Grants to treat alcohol-use disorder and transform cancer diagnosis

Sydney researchers have received two National Health and Medical Research Council (NHMRC) Synergy Grants worth $10 million.

Two University of Sydney research teams have been awarded NHMRC Synergy Grants to lead projects that will develop treatments for alcohol-use disorder and transform diagnosis of breast and lung cancer.

The Synergy Grants, announced today by the Hon. Greg Hunt MP, support outstanding multidisciplinary teams of investigators to work together to answer major questions that cannot be answered by a single investigator.

Professor Robyn Ward , Executive Dean of the  Faculty of Medicine and Health , congratulated the researchers.

"The success in securing two synergy grants speaks to the innovative and collaborative nature of the projects.

"Both teams are tackling significant health problems, with the focus on improving long-term outcomes for patients and their families."

Linking clinical and basic science discovery to find new treatments for alcohol use disorder

Professor  Paul Haber  and Associate Professor Kirsten Morley from the Faculty of Medicine and Health are chief investigators on a project which will deliver new approaches to treat alcohol use disorder, including how to tailor treatment to individual patient characteristics.

"More than a million Australians meet criteria for an alcohol use disorder, making it a leading cause of injury, chronic disease and mortality," said Professor Haber.

"During the COVID-19 pandemic we’ve also seen increased consumption of alcohol and hospital admissions from alcohol problems.

"Current treatment options have limited effectiveness and there haven’t been any new medication discoveries for 20 years."

"This program will allow us to improve the treatment options for this common and disabling disorder by building a large collaborative research network to bridge the gaps between discovery sciences and the clinic," said Associate Professor Morley.

"We will identify mechanisms and predictors of efficacy to inform future drug discovery and develop a personalised medicine approach that will improve the lives of many Australians."

IMPACT: IMplementation of x-ray PhAse-Contrast Tomography to transform cancer diagnosis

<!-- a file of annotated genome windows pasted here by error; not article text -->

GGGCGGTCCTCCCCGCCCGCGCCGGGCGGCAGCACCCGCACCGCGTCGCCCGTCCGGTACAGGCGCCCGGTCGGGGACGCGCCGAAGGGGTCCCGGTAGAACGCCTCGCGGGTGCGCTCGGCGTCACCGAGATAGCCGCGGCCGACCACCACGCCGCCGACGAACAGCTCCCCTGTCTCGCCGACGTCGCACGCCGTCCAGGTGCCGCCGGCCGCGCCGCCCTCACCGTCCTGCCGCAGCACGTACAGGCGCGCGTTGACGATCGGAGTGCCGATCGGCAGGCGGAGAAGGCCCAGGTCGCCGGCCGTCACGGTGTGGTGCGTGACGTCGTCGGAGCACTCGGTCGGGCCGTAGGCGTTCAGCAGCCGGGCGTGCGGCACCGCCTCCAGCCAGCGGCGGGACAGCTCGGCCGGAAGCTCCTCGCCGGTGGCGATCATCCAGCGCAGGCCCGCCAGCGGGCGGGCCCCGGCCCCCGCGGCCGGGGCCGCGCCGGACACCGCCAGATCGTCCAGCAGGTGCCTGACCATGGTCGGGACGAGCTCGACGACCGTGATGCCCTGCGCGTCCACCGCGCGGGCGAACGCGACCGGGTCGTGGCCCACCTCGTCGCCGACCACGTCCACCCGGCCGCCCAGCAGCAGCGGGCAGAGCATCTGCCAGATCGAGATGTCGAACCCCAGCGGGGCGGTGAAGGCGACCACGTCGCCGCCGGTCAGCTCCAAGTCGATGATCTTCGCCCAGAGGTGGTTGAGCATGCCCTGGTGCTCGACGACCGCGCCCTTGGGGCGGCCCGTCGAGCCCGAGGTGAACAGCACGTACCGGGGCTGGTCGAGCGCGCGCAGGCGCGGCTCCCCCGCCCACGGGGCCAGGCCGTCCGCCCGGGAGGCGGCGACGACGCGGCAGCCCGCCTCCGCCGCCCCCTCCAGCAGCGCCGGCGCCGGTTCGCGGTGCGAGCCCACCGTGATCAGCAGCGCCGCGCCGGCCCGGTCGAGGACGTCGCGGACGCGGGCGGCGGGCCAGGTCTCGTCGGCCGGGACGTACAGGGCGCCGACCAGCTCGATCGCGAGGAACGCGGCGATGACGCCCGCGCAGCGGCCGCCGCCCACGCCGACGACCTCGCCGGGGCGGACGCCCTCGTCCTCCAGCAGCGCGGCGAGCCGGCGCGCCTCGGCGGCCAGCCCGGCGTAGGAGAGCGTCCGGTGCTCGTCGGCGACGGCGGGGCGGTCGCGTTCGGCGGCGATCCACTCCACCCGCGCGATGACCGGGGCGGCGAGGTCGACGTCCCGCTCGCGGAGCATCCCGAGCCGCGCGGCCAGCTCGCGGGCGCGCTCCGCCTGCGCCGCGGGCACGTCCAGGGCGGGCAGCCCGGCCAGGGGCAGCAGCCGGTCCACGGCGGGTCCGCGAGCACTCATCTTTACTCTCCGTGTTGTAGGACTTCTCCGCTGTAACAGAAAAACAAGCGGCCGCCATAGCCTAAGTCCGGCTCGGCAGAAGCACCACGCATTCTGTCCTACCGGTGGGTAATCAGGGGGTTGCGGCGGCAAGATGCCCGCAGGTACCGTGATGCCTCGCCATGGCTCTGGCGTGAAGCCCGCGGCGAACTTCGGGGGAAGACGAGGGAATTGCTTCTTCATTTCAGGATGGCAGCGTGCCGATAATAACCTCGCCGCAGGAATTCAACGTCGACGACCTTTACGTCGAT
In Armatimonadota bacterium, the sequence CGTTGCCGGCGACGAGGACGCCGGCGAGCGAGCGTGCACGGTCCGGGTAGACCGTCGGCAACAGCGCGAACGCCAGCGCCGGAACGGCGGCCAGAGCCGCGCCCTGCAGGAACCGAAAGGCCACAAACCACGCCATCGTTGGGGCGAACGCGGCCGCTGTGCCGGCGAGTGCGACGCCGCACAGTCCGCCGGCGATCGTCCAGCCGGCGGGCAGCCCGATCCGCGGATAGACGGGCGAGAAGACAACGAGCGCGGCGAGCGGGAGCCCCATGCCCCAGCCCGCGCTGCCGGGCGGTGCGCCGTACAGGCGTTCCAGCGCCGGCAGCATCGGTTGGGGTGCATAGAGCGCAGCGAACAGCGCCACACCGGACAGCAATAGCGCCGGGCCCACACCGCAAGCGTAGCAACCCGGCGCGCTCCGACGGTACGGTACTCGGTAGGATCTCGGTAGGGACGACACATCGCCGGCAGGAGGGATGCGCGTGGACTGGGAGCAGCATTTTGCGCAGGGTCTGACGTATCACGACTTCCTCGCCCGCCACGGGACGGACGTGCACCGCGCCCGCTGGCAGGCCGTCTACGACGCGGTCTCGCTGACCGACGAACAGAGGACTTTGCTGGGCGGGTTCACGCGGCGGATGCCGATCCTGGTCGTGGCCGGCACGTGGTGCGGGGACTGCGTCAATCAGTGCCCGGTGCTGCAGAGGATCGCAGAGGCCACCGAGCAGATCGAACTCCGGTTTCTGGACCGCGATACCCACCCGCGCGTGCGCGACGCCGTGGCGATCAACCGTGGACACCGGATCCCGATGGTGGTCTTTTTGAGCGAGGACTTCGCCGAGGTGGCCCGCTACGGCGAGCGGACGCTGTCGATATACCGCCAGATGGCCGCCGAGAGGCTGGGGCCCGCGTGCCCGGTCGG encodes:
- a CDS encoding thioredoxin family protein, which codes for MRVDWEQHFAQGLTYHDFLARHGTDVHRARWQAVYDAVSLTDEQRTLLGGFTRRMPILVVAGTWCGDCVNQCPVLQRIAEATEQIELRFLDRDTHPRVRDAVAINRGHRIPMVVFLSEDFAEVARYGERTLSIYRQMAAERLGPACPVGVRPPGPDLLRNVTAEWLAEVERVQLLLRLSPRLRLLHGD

Professor  Patrick Brennan , Professor Sarah Lewis and Dr Amir Tavakoli Taba from the Faculty of Medicine and Health are chief investigators on a program that will transform diagnosis of breast and lung cancer by establishing a path to clinical implementation of a novel low-dose, high-quality, 3D imaging technique.

"Propagation-based phase-contrast computed tomography (PB-CT) can improve the imaging signal 10-fold, leading to a considerable improvement in image quality and a substantial reduction in the X-ray dose, compared to conventional X-ray imaging techniques," said Professor Brennan.

"Successful clinical translation of PB-CT requires a multidisciplinary team of experts in academia and beyond. This Synergy Grant allows us to bring together the right people to deliver a world-first PB-CT imaging facility. 

"The program could revolutionise breast and lung cancer diagnosis worldwide and position Australia as an international hub of scientific, clinical and industrial excellence in X-ray phase-contrast imaging.

"Through vastly improved cancer diagnosis and reduced risk and discomfort, PB-CT has the potential to significantly reduce cancer mortality and morbidity."

Award-winning Sydney start-up DetectED-X has directed its breast cancer diagnosis tool at the coronavirus, drawing on pandemic cases globally with support from healthcare and industry leaders to ramp up COVID-19 detection.

University of Sydney researchers have received $61 million from the National Health and Medical Research Council (NHMRC) to improve the health of Australians.

The University of Sydney has led the development of the updated federal Guidelines for the Treatment of Alcohol Problems, publicised in the MJA yesterday, which sits alongside the NHMRC alcohol consumption guidelines.

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